Calls to keep specialist GP in Wollongong for female refugees

Specialised service: TeamMed director Dr Munther Zureigat is calling on the Department of Health to allow Arabic-speaking Dr Noha Mahanna to remain at the Wollongong practice. Picture: Robert Peet
Specialised service: TeamMed director Dr Munther Zureigat is calling on the Department of Health to allow Arabic-speaking Dr Noha Mahanna to remain at the Wollongong practice. Picture: Robert Peet

Rajaa Odda is one of hundreds of refugee women devastated that Wollongong’s only Arabic-speaking female GP specialising in refugee health is being forced to relocate.

Mrs Odda – who fled war-torn Syria several years ago – has been a patient of Dr Noha Mahanna for over two years and said she will not know who else to turn to. 

The Department of Health has extended overseas-trained Dr Mahanna’s participation in the Special Approved Placements Program until February; but then she must transfer to the Rural Locum Relief program.

Practically that means leaving the 300 patients she sees at Wollongong’s TeamMed Medical and Dental practice, and moving to a country area.

Via an interpreter Mrs Odda told the Mercury: ‘’From a cultural point of view we do not feel comfortable seeing a male doctor, especially when it comes to women’s health and mental health issues.

‘’Dr Mahanna is easy to talk to and she has an understanding of where we come from.’’

Another patient, Fauzia Odeh, added: ‘’I have seen another female doctor using an interpreter, but I didn’t feel they delivered the message right. It’s much better to speak to someone face to face, in your own language.’’

TeamMed director Dr Munther Zureigat said there was no replacement for Dr Mahanna.

‘’She is the only female Arabic-speaking doctor in the region specialising in refugee health,’’ he said. ‘’There are cultural barriers to female refugees to see male doctors, and language barriers with other female doctors.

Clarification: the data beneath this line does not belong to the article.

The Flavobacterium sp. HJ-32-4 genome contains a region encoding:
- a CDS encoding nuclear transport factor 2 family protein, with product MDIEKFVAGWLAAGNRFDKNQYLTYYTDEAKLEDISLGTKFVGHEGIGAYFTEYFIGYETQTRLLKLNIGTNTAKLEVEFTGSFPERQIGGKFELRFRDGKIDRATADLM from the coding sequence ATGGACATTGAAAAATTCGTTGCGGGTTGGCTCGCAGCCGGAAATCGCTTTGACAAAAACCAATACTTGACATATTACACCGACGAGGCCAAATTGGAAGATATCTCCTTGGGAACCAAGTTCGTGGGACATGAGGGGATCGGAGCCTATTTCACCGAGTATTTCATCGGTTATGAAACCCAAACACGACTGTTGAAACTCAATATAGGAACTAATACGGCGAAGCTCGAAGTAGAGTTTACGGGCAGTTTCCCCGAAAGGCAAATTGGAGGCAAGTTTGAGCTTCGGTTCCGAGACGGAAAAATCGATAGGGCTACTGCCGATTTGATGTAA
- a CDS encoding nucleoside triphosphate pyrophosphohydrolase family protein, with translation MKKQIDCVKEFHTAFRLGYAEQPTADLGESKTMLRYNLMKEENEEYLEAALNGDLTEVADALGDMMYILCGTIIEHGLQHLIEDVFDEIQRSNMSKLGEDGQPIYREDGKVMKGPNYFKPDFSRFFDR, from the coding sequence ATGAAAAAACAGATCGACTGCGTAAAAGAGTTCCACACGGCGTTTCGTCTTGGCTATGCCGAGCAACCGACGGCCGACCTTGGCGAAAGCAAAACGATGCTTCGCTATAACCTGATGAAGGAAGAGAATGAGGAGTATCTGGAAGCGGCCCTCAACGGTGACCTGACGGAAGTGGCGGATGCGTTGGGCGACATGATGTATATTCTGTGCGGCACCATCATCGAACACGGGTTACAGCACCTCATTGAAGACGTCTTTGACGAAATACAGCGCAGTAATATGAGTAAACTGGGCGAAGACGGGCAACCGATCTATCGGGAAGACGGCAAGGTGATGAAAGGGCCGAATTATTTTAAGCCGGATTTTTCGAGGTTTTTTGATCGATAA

‘’It’s hard to use translators, especially when conveying mental health issues – and almost 100 per cent of our these patients have depression, anxiety or post traumatic stress disorder.’’

Dr Mahanna, who came to Australia from Egypt eight years ago, said she was concerned about her patients.

‘’I was off sick recently and the majority of my patients delayed their visit until I came back, which made me feel very guilty,’’ she said.

‘’They didn’t want to talk to another doctor via an interpreter as it’s very hard to talk about your feelings. I’m worried that when I go, they will not talk about those things and they will escalate.’’

The GP has the support of Illawarra Multicultural Services CEO Raquel Aldunate: ‘’Dr Mahanna has built trust and rapport with many female IMS clients and I am gravely concerned that if she is to be transferred to a new location, our female clients will disengage from health services completely’’.

Dr Zureigat called on the Department of Health to reconsider, and allow Dr Mahanna to stay at the Wollongong Central practice.

A department spokesperson said due to privacy laws, they were unable to comment on an individual doctor’s application for a placement on the Special Approved Placements Program.

‘’However, it must be understood that the SAPP is designed to only be an interim solution while doctors either sit their exams or get onto a more structured training program while working towards becoming a specialist GP,’’ the spokesperson said.

‘’It is reserved for those with exceptional personal circumstances that prevent them from participating in another program and placements on the SAPP are not granted on the basis of family circumstances, the employment needs of medical practices or on the cultural and linguistic background of the applicant or their patients.’’